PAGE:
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  Opinion   Columnists  12 Aug 2022  Abhijit Bhattacharyya | Beijing bully runs berserk: Taiwan today, India next?

Abhijit Bhattacharyya | Beijing bully runs berserk: Taiwan today, India next?

The writer is an alumnus of the National Defence College, and the author of China in India.
Published : Aug 13, 2022, 12:14 am IST
Updated : Aug 13, 2022, 8:41 am IST

What began in 1950 subsequently became a familiar pattern, leading to routine and repetitive acts

A military fighter jet flies above the Taiwan Strait as seen from the 68-nautical-mile scenic spot, the closest point in mainland China to the island of Taiwan. (Photo: AP)
 A military fighter jet flies above the Taiwan Strait as seen from the 68-nautical-mile scenic spot, the closest point in mainland China to the island of Taiwan. (Photo: AP)

The recent 24-hour whirlwind visit to Taiwan by Ms Nancy Pelosi, the Speaker of the US House of Representatives, has exposed like nothing else the extent to which the dictatorial regime running the People’s Republic of China can go with its bullying tactics at home and abroad and the fury with which it can lash out when democratic nations refuse to fall in line with their diktats. Like all bullies everywhere, Beijing’s Communist overlord and his cohort resort to juvenile-like tactics, honking and prancing to establish their self-proclaimed sense of importance and to draw the world’s attention with an endless list of unilateral, utopian demands.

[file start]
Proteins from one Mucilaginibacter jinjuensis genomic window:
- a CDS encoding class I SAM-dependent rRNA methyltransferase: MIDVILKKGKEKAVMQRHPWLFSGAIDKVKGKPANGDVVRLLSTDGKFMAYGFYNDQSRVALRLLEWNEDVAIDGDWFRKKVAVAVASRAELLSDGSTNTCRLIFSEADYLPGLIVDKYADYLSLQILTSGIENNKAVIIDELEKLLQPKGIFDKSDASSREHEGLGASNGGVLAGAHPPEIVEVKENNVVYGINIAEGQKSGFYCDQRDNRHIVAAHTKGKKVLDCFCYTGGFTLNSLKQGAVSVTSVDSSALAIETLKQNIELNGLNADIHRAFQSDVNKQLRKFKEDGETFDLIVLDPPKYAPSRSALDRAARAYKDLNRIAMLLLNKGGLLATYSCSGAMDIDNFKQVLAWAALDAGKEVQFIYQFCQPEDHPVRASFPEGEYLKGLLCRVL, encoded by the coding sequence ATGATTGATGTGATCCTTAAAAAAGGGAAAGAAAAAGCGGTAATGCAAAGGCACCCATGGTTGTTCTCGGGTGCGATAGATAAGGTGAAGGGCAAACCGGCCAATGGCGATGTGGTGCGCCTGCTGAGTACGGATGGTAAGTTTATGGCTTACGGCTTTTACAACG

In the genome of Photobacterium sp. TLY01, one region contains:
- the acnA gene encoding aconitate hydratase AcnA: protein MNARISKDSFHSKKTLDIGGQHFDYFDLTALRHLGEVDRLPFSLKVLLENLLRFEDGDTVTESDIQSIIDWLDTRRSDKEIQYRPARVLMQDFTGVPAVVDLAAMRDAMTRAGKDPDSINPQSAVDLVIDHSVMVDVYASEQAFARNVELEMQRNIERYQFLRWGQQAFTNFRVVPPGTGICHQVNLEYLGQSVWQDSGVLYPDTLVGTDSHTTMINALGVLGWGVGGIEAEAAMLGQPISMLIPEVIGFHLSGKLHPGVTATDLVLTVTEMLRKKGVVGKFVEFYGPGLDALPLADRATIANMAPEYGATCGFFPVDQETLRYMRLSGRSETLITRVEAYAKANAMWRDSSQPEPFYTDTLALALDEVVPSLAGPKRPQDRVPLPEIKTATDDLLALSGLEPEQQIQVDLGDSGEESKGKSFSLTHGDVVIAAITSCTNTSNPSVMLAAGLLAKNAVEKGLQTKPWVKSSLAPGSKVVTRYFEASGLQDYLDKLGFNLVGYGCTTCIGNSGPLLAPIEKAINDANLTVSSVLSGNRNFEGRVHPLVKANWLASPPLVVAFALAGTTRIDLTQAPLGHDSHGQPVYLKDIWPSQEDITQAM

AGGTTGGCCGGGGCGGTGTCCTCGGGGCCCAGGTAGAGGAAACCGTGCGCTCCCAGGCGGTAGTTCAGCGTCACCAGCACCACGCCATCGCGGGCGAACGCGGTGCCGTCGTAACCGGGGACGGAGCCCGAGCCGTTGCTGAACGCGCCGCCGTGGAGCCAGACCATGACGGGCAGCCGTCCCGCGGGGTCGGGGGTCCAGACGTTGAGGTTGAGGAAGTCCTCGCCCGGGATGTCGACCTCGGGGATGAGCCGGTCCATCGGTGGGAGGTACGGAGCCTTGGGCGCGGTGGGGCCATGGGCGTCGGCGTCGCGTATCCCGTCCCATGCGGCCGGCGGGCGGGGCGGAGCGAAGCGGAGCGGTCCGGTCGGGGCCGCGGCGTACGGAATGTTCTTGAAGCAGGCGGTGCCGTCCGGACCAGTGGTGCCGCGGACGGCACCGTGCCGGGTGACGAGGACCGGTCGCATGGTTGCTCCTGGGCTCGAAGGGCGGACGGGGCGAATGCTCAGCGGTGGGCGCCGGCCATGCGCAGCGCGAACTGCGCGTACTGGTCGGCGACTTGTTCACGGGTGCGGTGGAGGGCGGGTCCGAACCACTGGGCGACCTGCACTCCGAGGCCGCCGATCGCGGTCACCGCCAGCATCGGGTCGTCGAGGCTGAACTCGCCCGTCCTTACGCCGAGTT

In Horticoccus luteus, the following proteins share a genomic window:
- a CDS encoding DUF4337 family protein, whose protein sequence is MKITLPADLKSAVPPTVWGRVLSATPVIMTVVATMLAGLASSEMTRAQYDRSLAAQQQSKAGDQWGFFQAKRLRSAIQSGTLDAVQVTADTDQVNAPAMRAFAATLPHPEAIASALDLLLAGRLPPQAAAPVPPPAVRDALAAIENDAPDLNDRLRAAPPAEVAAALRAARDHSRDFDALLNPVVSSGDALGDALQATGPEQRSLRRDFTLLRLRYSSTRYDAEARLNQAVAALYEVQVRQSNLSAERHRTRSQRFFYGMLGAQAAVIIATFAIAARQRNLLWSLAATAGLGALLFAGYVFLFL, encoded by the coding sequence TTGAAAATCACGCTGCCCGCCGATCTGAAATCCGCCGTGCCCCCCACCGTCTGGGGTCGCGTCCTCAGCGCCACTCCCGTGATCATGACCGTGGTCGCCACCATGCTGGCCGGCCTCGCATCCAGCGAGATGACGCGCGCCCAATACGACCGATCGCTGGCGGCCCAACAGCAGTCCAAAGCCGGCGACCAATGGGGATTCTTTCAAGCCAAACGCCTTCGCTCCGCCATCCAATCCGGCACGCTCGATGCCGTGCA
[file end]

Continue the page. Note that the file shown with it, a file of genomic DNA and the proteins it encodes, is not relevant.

As it has on past occasions, the bully’s familiar path follows the craft of turning its formidable backyard problems into an external opportunity to save their power through fist-pumping, missile-firing and reckless aerial fighter sorties around Taiwan. The crazy tactics of the Communist Party of China’s “core” comrade is a desperate bid to create a fear psychosis for all existing and potential adversaries, hoping to compel them stay away from the bully’s path. All this is with one aim: to save the emperor’s own skin from the stigma of chronic failure, at least on home ground, after its threats and warnings proved to have little effect. The ruling caucus of the CPC and its privately-owned military wing, the People’s Liberation Army (PLA) and its naval and air wings, have been past masters in bloodshed as it tries its histrionics with “live-war games” in the seas off Taiwan.

The CPC-PLA drama had begun seven decades ago, as dictator Mao Zedong had masterminded the October 1950 trampling of Tibet on the sly while Beijing was all at sea in the 1950-1953 Korean War front. The bloody war in Beijing’s north-eastern neighbourhood goaded Mao to change tack to show a “spectacular victory” to the home audience in the opposite direction; the extreme south-west terrain of independent Tibet where India always had an enduring relationship with Lhasa, owing to geographical proximity, cultural affinity, religious fraternity, mutual reciprocity and commercial connectivity. In contrast, to Tibet, China’s Hwang Ho Hans were alien, unfriendly strangers with no commonality.

What began in 1950 subsequently became a familiar pattern, leading to routine and repetitive acts.

Thus, when Mao’s absurd theories and ideas led to the 1958-1962 Great Chinese Famine, killing 30-55 million across the countryside, the Han dictator engineered another crisis, far from the mass graveyard of mainland China. The dictator began an unprovoked, naked invasion of India in October 1962, permanently damaging the honour, image and self-respect of a somewhat gullible India, that failed to stand up to the Beijing bully. This assault strengthened Mao’s powers as, despite the famine and starvation deaths, the Chinese people saw their “Great Comrade-in-Chief” lead them to “victory” over India. Mao reigned unchallenged till his death in September 1976.